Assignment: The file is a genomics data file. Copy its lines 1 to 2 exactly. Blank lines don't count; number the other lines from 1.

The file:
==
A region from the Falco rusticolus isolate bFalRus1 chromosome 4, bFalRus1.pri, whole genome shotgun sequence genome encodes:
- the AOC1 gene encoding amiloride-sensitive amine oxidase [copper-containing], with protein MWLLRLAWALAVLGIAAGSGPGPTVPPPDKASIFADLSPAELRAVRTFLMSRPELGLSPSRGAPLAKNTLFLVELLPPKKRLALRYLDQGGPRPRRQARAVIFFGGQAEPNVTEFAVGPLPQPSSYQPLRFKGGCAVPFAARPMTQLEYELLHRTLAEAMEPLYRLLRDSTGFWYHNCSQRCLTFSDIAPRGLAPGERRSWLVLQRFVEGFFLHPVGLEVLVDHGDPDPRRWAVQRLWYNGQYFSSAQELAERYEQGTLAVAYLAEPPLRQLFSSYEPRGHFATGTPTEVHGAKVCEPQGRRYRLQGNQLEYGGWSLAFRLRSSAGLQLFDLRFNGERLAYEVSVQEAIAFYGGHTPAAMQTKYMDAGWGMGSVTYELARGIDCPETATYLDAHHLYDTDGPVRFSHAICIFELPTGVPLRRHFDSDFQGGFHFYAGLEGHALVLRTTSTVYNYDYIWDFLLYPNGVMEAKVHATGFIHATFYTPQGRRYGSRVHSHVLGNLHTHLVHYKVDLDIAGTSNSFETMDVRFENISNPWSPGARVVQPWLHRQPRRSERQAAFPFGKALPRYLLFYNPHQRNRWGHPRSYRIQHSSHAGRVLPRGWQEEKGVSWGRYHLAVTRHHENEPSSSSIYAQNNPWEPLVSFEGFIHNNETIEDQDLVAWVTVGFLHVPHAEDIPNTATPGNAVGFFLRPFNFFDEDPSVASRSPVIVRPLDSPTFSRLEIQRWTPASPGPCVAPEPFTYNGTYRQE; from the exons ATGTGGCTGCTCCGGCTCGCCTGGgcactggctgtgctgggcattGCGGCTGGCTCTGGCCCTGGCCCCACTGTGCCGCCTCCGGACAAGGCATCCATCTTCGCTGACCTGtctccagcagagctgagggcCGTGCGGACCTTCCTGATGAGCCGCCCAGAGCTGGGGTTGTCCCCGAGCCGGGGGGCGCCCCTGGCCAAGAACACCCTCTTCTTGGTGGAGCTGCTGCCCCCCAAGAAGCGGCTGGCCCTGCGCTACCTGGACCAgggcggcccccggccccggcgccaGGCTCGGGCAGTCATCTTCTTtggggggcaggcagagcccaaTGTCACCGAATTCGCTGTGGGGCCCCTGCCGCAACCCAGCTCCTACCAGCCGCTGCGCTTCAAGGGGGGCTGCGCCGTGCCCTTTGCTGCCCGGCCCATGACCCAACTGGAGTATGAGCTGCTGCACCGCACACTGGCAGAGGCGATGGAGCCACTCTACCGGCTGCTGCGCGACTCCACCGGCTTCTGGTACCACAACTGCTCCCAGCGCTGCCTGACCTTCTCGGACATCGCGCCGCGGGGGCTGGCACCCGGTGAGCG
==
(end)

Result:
A region from the Falco rusticolus isolate bFalRus1 chromosome 4, bFalRus1.pri, whole genome shotgun sequence genome encodes:
- the AOC1 gene encoding amiloride-sensitive amine oxidase [copper-containing], with protein MWLLRLAWALAVLGIAAGSGPGPTVPPPDKASIFADLSPAELRAVRTFLMSRPELGLSPSRGAPLAKNTLFLVELLPPKKRLALRYLDQGGPRPRRQARAVIFFGGQAEPNVTEFAVGPLPQPSSYQPLRFKGGCAVPFAARPMTQLEYELLHRTLAEAMEPLYRLLRDSTGFWYHNCSQRCLTFSDIAPRGLAPGERRSWLVLQRFVEGFFLHPVGLEVLVDHGDPDPRRWAVQRLWYNGQYFSSAQELAERYEQGTLAVAYLAEPPLRQLFSSYEPRGHFATGTPTEVHGAKVCEPQGRRYRLQGNQLEYGGWSLAFRLRSSAGLQLFDLRFNGERLAYEVSVQEAIAFYGGHTPAAMQTKYMDAGWGMGSVTYELARGIDCPETATYLDAHHLYDTDGPVRFSHAICIFELPTGVPLRRHFDSDFQGGFHFYAGLEGHALVLRTTSTVYNYDYIWDFLLYPNGVMEAKVHATGFIHATFYTPQGRRYGSRVHSHVLGNLHTHLVHYKVDLDIAGTSNSFETMDVRFENISNPWSPGARVVQPWLHRQPRRSERQAAFPFGKALPRYLLFYNPHQRNRWGHPRSYRIQHSSHAGRVLPRGWQEEKGVSWGRYHLAVTRHHENEPSSSSIYAQNNPWEPLVSFEGFIHNNETIEDQDLVAWVTVGFLHVPHAEDIPNTATPGNAVGFFLRPFNFFDEDPSVASRSPVIVRPLDSPTFSRLEIQRWTPASPGPCVAPEPFTYNGTYRQE; from the exons ATGTGGCTGCTCCGGCTCGCCTGGgcactggctgtgctgggcattGCGGCTGGCTCTGGCCCTGGCCCCACTGTGCCGCCTCCGGACAAGGCATCCATCTTCGCTGACCTGtctccagcagagctgagggcCGTGCGGACCTTCCTGATGAGCCGCCCAGAGCTGGGGTTGTCCCCGAGCCGGGGGGCGCCCCTGGCCAAGAACACCCTCTTCTTGGTGGAGCTGCTGCCCCCCAAGAAGCGGCTGGCCCTGCGCTACCTGGACCAgggcggcccccggccccggcgccaGGCTCGGGCAGTCATCTTCTTtggggggcaggcagagcccaaTGTCACCGAATTCGCTGTGGGGCCCCTGCCGCAACCCAGCTCCTACCAGCCGCTGCGCTTCAAGGGGGGCTGCGCCGTGCCCTTTGCTGCCCGGCCCATGACCCAACTGGAGTATGAGCTGCTGCACCGCACACTGGCAGAGGCGATGGAGCCACTCTACCGGCTGCTGCGCGACTCCACCGGCTTCTGGTACCACAACTGCTCCCAGCGCTGCCTGACCTTCTCGGACATCGCGCCGCGGGGGCTGGCACCCGGTGAGCG